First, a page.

India and Iran Will Use a Short Transport Corridor to Russia

July 6, 2022

Indian Foreign Minister Vinay Kvatra had a telephone conversation with Iranian Deputy Minister for Political Affairs Ali Bagheri Kani. The conversation was the latest in a series of high-level talks to bring a shorter, sanctions-free route between Russia and India into operation. At the same time, more than a dozen countries of Central Asia and the Caucasus could use this corridor, the Indian newspaper The Tribune reports on its website.

The parties discussed various aspects of bilateral relations, including the successful development in the Chabahar port, as well as international and regional issues, including Afghanistan.

The telephone conversation came two weeks after the Iranian state shipping company announced that it had successfully completed the first transportation of transit cargo from Russia to India via the International North-South Transport Corridor (INSTC). India is pushing for the Iranian port of Chabahar to be included in the INSTC.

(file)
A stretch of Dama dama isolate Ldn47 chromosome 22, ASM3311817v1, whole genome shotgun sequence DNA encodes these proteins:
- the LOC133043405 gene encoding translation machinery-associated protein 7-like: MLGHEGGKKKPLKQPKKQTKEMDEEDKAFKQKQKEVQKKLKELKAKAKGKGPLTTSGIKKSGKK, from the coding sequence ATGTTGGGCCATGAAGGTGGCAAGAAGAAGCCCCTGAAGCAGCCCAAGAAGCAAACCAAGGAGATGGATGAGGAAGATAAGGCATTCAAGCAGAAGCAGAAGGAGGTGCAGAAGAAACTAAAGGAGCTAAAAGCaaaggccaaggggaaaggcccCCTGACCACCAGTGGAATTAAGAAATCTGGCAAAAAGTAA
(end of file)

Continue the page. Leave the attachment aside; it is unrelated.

Russian President Vladimir Putin, speaking about the importance of the INSTC corridor, said that Moscow would pay more attention to it, as it could help turn the Caspian Basin into an energy and logistics center.

The newspaper draws attention to the fact that 18+ countries attracted to the INSTC route have never been active supporters of the unilateral sanctions periodically announced by the West.

In June, Iranian Foreign Minister Hossein Amir-Abdollahian visited India and held regional partnership talks that reviewed the progress made at the “Shahid Behesti” Terminal in Chabahar, which will provide sea access for Afghanistan and become a commercial transit hub for the region, including Central Asia.

Notably, a few days later, India abstained from voting against Iran at a board meeting of the International Atomic Energy Agency.

For example, last month a test shipment of 41 tons of laminated wood sheets was sent from St. Petersburg to the Russian port of Astrakhan. From Astrakhan, the cargo was transported to the Iranian Caspian port of Anzali. Then it was taken by road through Iran to Bandar Abbas, from where the cargo was sent to Indian Mumbai. The delivery took 24 days and will probably get faster when the construction of the Trans-Iranian railway is completed.

Usually, cargo from South Asia goes through the Suez Canal to the ports of Rotterdam (Netherlands), Antwerp (Belgium), Piraeus (Greece) and Valencia (Spain). All these seaports are subject to unilateral sanctions imposed by the West, the Indian newspaper notes.




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